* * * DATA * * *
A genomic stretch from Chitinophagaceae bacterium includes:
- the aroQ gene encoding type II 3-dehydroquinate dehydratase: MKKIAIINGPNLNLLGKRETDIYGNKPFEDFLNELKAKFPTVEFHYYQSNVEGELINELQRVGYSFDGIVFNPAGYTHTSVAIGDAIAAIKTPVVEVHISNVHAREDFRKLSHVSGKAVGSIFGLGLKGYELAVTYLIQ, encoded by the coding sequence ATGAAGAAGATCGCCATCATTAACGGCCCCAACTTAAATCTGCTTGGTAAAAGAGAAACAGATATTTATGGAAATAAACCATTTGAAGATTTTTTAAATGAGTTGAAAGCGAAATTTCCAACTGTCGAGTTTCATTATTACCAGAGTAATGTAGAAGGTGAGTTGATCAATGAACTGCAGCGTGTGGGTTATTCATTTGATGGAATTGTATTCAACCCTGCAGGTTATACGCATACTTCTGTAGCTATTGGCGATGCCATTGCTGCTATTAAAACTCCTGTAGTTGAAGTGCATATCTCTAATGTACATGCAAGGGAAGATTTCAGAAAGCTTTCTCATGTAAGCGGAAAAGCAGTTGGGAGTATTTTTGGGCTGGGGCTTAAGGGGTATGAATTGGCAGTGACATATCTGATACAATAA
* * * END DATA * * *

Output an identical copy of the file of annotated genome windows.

A genomic stretch from Chitinophagaceae bacterium includes:
- the aroQ gene encoding type II 3-dehydroquinate dehydratase: MKKIAIINGPNLNLLGKRETDIYGNKPFEDFLNELKAKFPTVEFHYYQSNVEGELINELQRVGYSFDGIVFNPAGYTHTSVAIGDAIAAIKTPVVEVHISNVHAREDFRKLSHVSGKAVGSIFGLGLKGYELAVTYLIQ, encoded by the coding sequence ATGAAGAAGATCGCCATCATTAACGGCCCCAACTTAAATCTGCTTGGTAAAAGAGAAACAGATATTTATGGAAATAAACCATTTGAAGATTTTTTAAATGAGTTGAAAGCGAAATTTCCAACTGTCGAGTTTCATTATTACCAGAGTAATGTAGAAGGTGAGTTGATCAATGAACTGCAGCGTGTGGGTTATTCATTTGATGGAATTGTATTCAACCCTGCAGGTTATACGCATACTTCTGTAGCTATTGGCGATGCCATTGCTGCTATTAAAACTCCTGTAGTTGAAGTGCATATCTCTAATGTACATGCAAGGGAAGATTTCAGAAAGCTTTCTCATGTAAGCGGAAAAGCAGTTGGGAGTATTTTTGGGCTGGGGCTTAAGGGGTATGAATTGGCAGTGACATATCTGATACAATAA